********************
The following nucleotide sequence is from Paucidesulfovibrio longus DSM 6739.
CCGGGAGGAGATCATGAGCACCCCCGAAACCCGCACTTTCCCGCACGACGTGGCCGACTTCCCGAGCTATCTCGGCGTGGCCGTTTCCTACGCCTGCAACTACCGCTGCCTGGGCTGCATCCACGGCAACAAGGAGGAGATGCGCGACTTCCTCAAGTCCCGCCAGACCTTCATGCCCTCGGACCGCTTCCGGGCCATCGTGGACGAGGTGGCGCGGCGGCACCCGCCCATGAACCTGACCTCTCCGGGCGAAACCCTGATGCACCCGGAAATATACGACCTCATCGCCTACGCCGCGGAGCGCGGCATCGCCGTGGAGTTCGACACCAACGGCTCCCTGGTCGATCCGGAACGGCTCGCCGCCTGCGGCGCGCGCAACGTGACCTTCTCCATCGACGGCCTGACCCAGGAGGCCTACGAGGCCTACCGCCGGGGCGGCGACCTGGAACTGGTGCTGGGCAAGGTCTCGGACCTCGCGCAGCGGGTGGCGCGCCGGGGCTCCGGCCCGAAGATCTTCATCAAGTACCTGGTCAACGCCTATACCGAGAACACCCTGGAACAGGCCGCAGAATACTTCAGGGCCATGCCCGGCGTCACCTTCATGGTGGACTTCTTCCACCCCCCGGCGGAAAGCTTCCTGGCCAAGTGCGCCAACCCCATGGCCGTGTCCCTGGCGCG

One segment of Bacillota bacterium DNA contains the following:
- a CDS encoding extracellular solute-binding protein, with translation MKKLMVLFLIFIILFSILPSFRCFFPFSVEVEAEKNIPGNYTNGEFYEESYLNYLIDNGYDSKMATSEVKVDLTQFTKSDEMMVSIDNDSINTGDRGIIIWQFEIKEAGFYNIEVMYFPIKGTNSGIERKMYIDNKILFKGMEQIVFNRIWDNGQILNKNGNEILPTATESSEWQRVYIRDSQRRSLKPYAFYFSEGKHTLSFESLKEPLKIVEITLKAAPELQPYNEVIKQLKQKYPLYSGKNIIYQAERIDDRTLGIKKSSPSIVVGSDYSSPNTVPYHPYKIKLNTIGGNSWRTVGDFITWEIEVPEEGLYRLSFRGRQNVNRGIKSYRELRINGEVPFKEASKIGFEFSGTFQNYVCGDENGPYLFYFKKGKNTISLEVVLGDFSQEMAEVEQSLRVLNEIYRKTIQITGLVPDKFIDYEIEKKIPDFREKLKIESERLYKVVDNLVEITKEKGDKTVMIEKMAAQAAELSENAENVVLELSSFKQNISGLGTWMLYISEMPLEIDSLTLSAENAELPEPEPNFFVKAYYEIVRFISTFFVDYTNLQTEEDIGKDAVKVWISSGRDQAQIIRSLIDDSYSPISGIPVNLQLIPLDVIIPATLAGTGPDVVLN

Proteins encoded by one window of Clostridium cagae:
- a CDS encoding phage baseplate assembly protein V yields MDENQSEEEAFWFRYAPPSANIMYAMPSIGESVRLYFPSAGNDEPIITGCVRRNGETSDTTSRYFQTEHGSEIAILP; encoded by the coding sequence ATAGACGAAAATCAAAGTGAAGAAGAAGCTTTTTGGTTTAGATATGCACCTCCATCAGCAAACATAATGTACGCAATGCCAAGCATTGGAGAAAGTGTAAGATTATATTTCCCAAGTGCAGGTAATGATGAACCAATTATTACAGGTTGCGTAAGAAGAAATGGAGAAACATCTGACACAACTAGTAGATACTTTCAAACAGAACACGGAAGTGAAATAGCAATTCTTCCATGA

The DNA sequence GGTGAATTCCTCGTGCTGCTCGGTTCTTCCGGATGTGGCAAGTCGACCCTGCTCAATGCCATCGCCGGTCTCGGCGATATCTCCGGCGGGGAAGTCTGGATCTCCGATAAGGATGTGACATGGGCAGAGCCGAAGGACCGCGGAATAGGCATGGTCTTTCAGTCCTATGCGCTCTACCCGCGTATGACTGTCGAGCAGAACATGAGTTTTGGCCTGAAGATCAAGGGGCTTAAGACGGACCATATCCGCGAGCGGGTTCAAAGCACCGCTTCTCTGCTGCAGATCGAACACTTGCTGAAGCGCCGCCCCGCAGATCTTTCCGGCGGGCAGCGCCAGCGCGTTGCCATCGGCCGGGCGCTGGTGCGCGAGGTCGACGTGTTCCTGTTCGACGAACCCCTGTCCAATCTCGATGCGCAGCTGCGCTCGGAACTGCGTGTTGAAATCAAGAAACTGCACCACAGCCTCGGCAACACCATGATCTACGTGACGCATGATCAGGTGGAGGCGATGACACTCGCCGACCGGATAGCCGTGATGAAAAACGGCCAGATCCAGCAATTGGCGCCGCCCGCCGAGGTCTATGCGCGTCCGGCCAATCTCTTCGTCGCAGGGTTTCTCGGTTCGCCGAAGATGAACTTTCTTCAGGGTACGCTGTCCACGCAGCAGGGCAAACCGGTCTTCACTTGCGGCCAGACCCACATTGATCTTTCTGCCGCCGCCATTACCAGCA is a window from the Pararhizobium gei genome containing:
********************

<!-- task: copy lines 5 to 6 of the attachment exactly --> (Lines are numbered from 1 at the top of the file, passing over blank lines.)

Proteins encoded by one window of Clostridium cagae:
- a CDS encoding phage baseplate assembly protein V yields MDENQSEEEAFWFRYAPPSANIMYAMPSIGESVRLYFPSAGNDEPIITGCVRRNGETSDTTSRYFQTEHGSEIAILP; encoded by the coding sequence ATAGACGAAAATCAAAGTGAAGAAGAAGCTTTTTGGTTTAGATATGCACCTCCATCAGCAAACATAATGTACGCAATGCCAAGCATTGGAGAAAGTGTAAGATTATATTTCCCAAGTGCAGGTAATGATGAACCAATTATTACAGGTTGCGTAAGAAGAAATGGAGAAACATCTGACACAACTAGTAGATACTTTCAAACAGAACACGGAAGTGAAATAGCAATTCTTCCATGA